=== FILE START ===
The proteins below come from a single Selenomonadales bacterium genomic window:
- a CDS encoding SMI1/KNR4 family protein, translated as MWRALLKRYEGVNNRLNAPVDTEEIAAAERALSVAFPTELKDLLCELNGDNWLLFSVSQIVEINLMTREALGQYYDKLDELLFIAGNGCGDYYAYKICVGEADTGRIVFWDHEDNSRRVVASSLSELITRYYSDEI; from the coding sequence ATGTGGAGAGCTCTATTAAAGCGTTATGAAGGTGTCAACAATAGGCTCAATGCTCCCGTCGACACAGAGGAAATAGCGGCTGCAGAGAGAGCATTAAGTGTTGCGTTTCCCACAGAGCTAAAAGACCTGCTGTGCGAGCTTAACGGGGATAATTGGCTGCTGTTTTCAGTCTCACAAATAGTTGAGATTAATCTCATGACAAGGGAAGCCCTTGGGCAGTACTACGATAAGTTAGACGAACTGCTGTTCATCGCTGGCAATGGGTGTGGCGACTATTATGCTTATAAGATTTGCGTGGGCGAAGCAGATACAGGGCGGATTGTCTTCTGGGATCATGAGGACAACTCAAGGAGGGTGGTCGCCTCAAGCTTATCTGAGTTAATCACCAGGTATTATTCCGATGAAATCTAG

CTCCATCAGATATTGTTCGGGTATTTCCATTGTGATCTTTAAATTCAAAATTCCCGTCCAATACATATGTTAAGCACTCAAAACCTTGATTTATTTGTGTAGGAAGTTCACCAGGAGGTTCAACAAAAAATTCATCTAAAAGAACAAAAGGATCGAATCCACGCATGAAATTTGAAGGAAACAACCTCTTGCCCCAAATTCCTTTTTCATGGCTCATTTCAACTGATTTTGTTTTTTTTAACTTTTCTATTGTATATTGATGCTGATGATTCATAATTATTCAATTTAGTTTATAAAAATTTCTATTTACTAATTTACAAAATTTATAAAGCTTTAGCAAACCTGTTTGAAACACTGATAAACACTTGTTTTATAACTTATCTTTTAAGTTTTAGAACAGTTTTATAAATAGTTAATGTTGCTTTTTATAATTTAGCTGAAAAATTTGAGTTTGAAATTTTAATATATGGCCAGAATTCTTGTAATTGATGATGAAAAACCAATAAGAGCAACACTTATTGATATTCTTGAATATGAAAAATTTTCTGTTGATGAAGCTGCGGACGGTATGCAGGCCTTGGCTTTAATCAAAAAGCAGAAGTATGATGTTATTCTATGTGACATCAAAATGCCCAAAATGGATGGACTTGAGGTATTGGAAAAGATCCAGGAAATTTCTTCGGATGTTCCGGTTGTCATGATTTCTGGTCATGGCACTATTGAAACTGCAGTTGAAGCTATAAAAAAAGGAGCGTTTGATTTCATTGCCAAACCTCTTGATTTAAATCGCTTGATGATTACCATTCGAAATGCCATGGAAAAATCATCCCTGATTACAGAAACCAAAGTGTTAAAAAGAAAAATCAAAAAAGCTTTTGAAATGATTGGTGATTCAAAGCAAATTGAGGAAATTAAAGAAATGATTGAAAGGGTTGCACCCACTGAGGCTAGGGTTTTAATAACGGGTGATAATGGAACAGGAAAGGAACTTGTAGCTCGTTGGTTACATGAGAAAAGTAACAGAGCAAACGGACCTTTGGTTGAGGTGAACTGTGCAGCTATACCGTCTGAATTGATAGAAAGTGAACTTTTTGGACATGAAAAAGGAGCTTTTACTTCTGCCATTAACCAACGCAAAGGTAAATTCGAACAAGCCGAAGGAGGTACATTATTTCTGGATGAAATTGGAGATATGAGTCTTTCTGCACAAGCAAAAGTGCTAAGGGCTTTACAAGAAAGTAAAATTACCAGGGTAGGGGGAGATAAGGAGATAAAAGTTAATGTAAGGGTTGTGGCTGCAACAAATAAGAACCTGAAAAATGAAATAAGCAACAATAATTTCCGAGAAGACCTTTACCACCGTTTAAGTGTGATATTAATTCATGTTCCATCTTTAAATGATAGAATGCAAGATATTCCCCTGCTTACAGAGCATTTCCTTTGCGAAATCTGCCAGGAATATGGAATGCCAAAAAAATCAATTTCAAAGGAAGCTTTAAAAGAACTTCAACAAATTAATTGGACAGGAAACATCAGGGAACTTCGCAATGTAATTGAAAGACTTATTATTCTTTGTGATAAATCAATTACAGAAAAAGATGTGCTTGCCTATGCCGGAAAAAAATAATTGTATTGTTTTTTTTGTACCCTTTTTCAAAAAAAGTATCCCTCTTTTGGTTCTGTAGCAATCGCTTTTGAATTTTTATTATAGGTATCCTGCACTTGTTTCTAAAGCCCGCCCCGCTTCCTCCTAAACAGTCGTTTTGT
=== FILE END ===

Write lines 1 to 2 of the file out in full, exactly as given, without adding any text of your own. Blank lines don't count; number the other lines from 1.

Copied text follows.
The proteins below come from a single Selenomonadales bacterium genomic window:
- a CDS encoding SMI1/KNR4 family protein, translated as MWRALLKRYEGVNNRLNAPVDTEEIAAAERALSVAFPTELKDLLCELNGDNWLLFSVSQIVEINLMTREALGQYYDKLDELLFIAGNGCGDYYAYKICVGEADTGRIVFWDHEDNSRRVVASSLSELITRYYSDEI; from the coding sequence ATGTGGAGAGCTCTATTAAAGCGTTATGAAGGTGTCAACAATAGGCTCAATGCTCCCGTCGACACAGAGGAAATAGCGGCTGCAGAGAGAGCATTAAGTGTTGCGTTTCCCACAGAGCTAAAAGACCTGCTGTGCGAGCTTAACGGGGATAATTGGCTGCTGTTTTCAGTCTCACAAATAGTTGAGATTAATCTCATGACAAGGGAAGCCCTTGGGCAGTACTACGATAAGTTAGACGAACTGCTGTTCATCGCTGGCAATGGGTGTGGCGACTATTATGCTTATAAGATTTGCGTGGGCGAAGCAGATACAGGGCGGATTGTCTTCTGGGATCATGAGGACAACTCAAGGAGGGTGGTCGCCTCAAGCTTATCTGAGTTAATCACCAGGTATTATTCCGATGAAATCTAG